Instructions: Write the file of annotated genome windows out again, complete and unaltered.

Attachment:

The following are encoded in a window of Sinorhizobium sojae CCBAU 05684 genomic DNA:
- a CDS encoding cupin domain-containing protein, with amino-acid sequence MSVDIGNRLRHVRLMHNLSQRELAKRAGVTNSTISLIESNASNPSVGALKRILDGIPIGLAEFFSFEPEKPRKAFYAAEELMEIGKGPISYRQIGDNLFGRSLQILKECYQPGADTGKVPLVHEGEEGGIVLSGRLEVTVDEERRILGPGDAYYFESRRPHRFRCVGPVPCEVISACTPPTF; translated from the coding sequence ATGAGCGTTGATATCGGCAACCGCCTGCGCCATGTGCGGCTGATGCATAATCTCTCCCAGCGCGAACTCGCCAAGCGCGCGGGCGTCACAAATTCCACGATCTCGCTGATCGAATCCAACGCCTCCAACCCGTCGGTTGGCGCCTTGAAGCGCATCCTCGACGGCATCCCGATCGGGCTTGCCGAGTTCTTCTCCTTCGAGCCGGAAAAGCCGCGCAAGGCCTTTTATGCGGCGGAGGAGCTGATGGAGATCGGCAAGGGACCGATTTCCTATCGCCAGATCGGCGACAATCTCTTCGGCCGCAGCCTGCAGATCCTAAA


The following are encoded in a window of Sinorhizobium sojae CCBAU 05684 genomic DNA:
- a CDS encoding cupin domain-containing protein, with amino-acid sequence MSVDIGNRLRHVRLMHNLSQRELAKRAGVTNSTISLIESNASNPSVGALKRILDGIPIGLAEFFSFEPEKPRKAFYAAEELMEIGKGPISYRQIGDNLFGRSLQILKECYQPGADTGKVPLVHEGEEGGIVLSGRLEVTVDEERRILGPGDAYYFESRRPHRFRCVGPVPCEVISACTPPTF; translated from the coding sequence ATGAGCGTTGATATCGGCAACCGCCTGCGCCATGTGCGGCTGATGCATAATCTCTCCCAGCGCGAACTCGCCAAGCGCGCGGGCGTCACAAATTCCACGATCTCGCTGATCGAATCCAACGCCTCCAACCCGTCGGTTGGCGCCTTGAAGCGCATCCTCGACGGCATCCCGATCGGGCTTGCCGAGTTCTTCTCCTTCGAGCCGGAAAAGCCGCGCAAGGCCTTTTATGCGGCGGAGGAGCTGATGGAGATCGGCAAGGGACCGATTTCCTATCGCCAGATCGGCGACAATCTCTTCGGCCGCAGCCTGCAGATCCTAAA